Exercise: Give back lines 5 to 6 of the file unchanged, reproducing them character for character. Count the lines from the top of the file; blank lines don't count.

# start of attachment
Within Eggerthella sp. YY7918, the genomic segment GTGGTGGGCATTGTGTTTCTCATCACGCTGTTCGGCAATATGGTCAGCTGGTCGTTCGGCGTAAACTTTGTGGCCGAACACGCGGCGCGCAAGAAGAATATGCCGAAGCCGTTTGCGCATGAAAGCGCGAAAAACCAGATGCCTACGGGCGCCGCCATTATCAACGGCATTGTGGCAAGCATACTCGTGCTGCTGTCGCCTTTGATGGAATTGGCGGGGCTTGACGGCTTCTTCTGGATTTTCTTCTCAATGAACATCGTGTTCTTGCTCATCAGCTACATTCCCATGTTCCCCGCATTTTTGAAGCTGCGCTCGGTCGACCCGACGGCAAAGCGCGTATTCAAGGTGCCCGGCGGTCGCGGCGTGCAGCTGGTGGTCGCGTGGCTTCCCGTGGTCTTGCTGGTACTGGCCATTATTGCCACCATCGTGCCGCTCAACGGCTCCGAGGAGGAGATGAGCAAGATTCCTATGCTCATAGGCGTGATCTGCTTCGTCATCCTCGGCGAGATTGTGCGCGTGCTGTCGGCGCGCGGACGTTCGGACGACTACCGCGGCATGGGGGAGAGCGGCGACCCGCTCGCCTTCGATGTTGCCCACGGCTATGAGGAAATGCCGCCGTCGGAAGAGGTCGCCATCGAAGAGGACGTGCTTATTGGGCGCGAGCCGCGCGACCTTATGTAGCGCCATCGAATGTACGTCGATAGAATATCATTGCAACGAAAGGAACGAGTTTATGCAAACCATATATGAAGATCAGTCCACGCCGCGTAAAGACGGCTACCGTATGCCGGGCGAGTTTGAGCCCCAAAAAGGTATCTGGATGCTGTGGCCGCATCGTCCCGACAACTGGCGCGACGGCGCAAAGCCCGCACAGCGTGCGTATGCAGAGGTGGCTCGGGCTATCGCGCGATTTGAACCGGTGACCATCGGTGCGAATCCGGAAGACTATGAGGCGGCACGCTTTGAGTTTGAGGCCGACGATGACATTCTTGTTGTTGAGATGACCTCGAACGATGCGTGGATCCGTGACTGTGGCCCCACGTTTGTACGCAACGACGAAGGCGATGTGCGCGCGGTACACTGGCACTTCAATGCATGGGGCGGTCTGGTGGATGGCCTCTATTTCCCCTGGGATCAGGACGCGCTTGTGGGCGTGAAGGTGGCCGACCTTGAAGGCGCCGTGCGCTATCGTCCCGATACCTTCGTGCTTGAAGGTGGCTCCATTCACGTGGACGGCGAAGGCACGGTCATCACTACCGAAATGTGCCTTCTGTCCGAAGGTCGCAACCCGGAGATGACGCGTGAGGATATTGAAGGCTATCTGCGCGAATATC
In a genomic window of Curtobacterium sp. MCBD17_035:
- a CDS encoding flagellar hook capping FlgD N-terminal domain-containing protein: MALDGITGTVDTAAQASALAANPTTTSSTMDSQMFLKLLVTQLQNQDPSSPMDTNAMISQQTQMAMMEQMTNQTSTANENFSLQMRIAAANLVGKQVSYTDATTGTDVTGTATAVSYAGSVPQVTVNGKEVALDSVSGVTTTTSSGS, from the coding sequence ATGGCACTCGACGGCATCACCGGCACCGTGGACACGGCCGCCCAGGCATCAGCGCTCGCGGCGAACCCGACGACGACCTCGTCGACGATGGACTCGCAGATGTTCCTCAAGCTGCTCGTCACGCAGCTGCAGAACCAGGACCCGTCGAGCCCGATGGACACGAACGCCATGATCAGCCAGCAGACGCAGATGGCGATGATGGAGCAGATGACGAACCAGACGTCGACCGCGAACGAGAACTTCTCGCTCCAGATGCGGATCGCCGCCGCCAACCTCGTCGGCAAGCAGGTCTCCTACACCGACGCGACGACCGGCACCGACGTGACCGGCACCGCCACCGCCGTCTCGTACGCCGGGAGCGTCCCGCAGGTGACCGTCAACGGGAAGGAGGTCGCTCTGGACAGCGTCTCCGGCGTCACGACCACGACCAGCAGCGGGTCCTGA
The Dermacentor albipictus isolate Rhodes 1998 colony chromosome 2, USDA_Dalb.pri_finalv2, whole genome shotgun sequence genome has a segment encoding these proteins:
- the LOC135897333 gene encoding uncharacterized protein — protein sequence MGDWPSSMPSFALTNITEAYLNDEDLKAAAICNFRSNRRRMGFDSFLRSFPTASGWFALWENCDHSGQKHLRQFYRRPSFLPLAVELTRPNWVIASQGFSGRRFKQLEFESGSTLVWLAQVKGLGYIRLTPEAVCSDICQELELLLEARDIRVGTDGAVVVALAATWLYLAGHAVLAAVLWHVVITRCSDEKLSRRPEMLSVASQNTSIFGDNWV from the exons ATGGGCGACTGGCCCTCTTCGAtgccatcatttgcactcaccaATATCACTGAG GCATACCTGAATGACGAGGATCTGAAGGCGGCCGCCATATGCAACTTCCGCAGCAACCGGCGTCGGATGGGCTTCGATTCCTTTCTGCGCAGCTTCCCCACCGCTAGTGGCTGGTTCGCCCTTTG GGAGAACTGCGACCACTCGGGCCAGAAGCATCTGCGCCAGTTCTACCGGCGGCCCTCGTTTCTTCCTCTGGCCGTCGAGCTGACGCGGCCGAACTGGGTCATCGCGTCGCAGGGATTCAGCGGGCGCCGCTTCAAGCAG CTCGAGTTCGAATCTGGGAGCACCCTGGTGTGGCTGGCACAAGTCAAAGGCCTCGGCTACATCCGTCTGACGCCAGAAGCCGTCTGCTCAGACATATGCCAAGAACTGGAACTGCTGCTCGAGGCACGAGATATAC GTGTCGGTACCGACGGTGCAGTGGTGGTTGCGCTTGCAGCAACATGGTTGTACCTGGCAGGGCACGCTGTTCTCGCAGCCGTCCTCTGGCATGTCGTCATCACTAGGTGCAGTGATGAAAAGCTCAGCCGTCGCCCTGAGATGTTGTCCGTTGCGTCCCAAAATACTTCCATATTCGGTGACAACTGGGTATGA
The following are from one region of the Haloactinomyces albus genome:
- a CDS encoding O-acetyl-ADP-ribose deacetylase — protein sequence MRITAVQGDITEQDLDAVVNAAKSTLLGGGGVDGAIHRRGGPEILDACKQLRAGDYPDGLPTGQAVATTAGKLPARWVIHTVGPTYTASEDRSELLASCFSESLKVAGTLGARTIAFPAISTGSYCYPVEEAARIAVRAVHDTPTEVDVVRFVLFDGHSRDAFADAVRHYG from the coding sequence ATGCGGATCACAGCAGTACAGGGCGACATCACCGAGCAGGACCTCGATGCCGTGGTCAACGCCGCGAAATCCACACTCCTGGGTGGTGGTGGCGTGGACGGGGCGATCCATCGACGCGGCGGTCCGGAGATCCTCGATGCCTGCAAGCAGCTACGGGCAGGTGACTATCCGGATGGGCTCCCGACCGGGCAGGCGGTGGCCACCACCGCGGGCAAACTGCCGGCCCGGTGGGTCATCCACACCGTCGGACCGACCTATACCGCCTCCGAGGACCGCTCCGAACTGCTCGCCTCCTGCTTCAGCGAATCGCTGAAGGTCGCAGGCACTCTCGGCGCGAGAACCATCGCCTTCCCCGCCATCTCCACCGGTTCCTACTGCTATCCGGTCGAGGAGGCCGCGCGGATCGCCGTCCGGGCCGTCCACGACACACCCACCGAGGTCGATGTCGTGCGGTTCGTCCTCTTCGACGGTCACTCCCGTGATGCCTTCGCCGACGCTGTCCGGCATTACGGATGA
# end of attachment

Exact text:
- the LOC135897333 gene encoding uncharacterized protein — protein sequence MGDWPSSMPSFALTNITEAYLNDEDLKAAAICNFRSNRRRMGFDSFLRSFPTASGWFALWENCDHSGQKHLRQFYRRPSFLPLAVELTRPNWVIASQGFSGRRFKQLEFESGSTLVWLAQVKGLGYIRLTPEAVCSDICQELELLLEARDIRVGTDGAVVVALAATWLYLAGHAVLAAVLWHVVITRCSDEKLSRRPEMLSVASQNTSIFGDNWV from the exons ATGGGCGACTGGCCCTCTTCGAtgccatcatttgcactcaccaATATCACTGAG GCATACCTGAATGACGAGGATCTGAAGGCGGCCGCCATATGCAACTTCCGCAGCAACCGGCGTCGGATGGGCTTCGATTCCTTTCTGCGCAGCTTCCCCACCGCTAGTGGCTGGTTCGCCCTTTG GGAGAACTGCGACCACTCGGGCCAGAAGCATCTGCGCCAGTTCTACCGGCGGCCCTCGTTTCTTCCTCTGGCCGTCGAGCTGACGCGGCCGAACTGGGTCATCGCGTCGCAGGGATTCAGCGGGCGCCGCTTCAAGCAG CTCGAGTTCGAATCTGGGAGCACCCTGGTGTGGCTGGCACAAGTCAAAGGCCTCGGCTACATCCGTCTGACGCCAGAAGCCGTCTGCTCAGACATATGCCAAGAACTGGAACTGCTGCTCGAGGCACGAGATATAC GTGTCGGTACCGACGGTGCAGTGGTGGTTGCGCTTGCAGCAACATGGTTGTACCTGGCAGGGCACGCTGTTCTCGCAGCCGTCCTCTGGCATGTCGTCATCACTAGGTGCAGTGATGAAAAGCTCAGCCGTCGCCCTGAGATGTTGTCCGTTGCGTCCCAAAATACTTCCATATTCGGTGACAACTGGGTATGA
The following are from one region of the Haloactinomyces albus genome: